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Supermicro Now Shipping Intel Xeon Phi Systems with Omni-Path

“With our latest innovations incorporating Intel Xeon Phi processors in a performance and density optimized Twin architecture and 100Gbps OPA switch for high bandwidth connectivity, our customers can accelerate their applications and innovations to address the most complex real world problems.”

Video: Matching the Speed of SGI UV with Multi-rail LNet for Lustre

Olaf Weber from SGI presented this talk at LUG 2016. “In collaboration with Intel, SGI set about creating support for multiple network connections to the Lustre filesystem, with multi-rail support. With Intel Omni-Path and EDR Infiniband driving to 200Gb/s or 25GB/s per connection, this capability will make it possible to start moving data between a single SGI UV node and the Lustre file system at over 100GB/s.”

Kyoto University Thinks Widening SIMD Will be Key to Performance Gains in New Intel Xeon Phi processor-based Cray System

“With an imminent switchover to a new Cray system with next-generation Intel Xeon Phi Processors (codenamed Knights Landing) planned for October, the ACCMS team at Kyoto University is eagerly looking forward to a potential two-fold application performance improvements from its new system. But the lab is also well aware that there is significant recoding work ahead before the promise of the new manycore technology can be realized.”

Supermicro Showcases Intel Xeon Phi and Nvidia P100 Solutions at ISC 2016

At ISC 2016, Supermicro debuted the latest innovations in HPC architectures and technologies including a 2U 4-Node server supporting new Intel Xeon Phi processors (formerly code named Knights Landing) with integrated or external Intel Omni-Path fabric option, together with associated 4U/Tower development workstation; 1U SuperServer supporting up to 4 GPU including the next generation P100 GPU; Lustre High Performance File system; and 1U 48-port top-of-rack network switch with 100Gbps Intel Omni-Path Architecture (OPA) providing a unique HPC cluster solution offering excellent bandwidth, latency and message rate that is highly scalable and easily serviceable.

Intel Furthers Machine Learning Capabilities

“Intel provided a wealth of machine learning announcements following the Intel Xeon Phi processor (formerly known as Knights Landing) announcement at ISC’16. Building upon the various technologies in Intel Scalable System Framework, the machine learning community can expect up to 38% better scaling over GPU-accelerated machine learning and an up to 50x speedup when using 128 Intel Xeon Phi nodes compared to a single Intel Xeon Phi node. The company also announced an up to 30x improvement in inference performance (also known as scoring or prediction) on the Intel Xeon E5 product family due to an optimized Intel Caffe plus Intel Math Kernel Library (Intel® MKL) package.”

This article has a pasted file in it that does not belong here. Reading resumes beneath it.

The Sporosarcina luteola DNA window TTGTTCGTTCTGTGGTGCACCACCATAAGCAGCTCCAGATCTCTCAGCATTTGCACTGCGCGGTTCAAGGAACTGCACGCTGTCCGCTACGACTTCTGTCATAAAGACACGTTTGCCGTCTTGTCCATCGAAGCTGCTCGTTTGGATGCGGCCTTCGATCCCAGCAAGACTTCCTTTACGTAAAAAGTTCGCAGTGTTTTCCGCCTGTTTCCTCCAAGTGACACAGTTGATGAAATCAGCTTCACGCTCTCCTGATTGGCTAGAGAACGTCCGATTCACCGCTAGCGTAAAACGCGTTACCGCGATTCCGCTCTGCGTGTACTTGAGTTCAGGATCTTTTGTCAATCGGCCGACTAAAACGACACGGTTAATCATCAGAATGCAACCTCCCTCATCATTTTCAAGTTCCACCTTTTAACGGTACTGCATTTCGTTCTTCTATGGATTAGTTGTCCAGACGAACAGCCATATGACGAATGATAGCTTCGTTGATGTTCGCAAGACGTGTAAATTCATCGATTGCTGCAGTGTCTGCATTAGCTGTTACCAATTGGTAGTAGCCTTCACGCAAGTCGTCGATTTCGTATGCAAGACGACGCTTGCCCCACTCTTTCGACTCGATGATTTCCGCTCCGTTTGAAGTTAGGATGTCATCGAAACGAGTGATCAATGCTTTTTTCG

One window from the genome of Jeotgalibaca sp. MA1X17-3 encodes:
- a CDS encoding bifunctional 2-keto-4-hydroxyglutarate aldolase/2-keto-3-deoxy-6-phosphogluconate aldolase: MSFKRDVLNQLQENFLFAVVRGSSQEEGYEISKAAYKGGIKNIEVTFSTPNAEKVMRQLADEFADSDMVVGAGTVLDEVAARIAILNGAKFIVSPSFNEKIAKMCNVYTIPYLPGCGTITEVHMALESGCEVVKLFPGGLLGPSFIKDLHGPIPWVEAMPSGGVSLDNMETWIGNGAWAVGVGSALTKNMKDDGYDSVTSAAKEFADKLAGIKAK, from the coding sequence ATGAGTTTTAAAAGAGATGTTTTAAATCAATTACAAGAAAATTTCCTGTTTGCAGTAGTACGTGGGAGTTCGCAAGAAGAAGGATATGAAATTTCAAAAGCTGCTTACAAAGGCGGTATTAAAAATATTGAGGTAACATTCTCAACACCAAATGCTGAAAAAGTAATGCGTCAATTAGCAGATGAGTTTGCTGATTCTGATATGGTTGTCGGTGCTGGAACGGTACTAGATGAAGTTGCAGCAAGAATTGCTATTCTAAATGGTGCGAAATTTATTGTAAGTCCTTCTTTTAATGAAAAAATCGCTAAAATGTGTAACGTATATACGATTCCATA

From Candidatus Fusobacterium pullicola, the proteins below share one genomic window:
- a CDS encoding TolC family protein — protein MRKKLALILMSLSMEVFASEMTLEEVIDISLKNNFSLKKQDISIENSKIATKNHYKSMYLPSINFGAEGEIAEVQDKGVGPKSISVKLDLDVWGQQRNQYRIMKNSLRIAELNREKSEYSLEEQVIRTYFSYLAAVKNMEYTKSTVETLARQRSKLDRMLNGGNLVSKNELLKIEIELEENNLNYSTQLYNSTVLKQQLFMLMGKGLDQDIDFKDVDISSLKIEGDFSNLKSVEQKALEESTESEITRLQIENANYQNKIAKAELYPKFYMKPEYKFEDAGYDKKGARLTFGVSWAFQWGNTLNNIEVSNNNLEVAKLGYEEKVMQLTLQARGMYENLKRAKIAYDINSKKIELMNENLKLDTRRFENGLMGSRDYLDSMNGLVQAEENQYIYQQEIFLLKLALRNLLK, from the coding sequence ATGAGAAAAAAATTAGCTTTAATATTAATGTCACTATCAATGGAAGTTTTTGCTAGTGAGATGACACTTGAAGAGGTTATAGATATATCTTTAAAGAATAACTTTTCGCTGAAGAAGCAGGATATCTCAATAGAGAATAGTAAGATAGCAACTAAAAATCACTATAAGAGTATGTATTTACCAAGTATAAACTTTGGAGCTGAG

Building Bridges to the Future

“The Pittsburgh Supercomputing Center recently added Bridges to its lineup of world-class supercomputers. Bridges is designed for uniquely flexible, interoperating capabilities to empower research communities that previously have not used HPC and enable new data-driven insights. It also provides exceptional performance to traditional HPC users. It converges the best of High Performance Computing (HPC), High Performance Data Analytics (HPDA), machine learning, visualization, Web services, and community gateways in a single architecture.”

See What’s New from Intel at ISC 2016

New HPC products and technologies. Compelling demos. Insights from top Intel HPC architects. More than 60 presentations from Intel and industry experts. Additional details about Intel® Scalable System Framework. Intel will have something for everyone at this year’s International Supercomputing Conference in Frankfurt, Germany.

Disruptive Opportunities and a Path to Exascale: A Conversation with HPC Visionary Alan Gara of Intel

“We want to encourage and support that collaborative behavior in whatever way we can, because there are a multitude of problems in government agencies and commercial entities that seem to have high performance computing solutions. Think of bringing together the tremendous computational expertise you find from the DOE labs with the problems that someone like the National Institutes of Health is trying to solve. You couple those two together and you really can create something amazing that will affect all our lives. We want to broaden their exposure to the possibilities of HPC and help that along. It’s important, and it will allow all of us in HPC to more broadly impact the world with the large systems as well as the more moderate-scale systems.”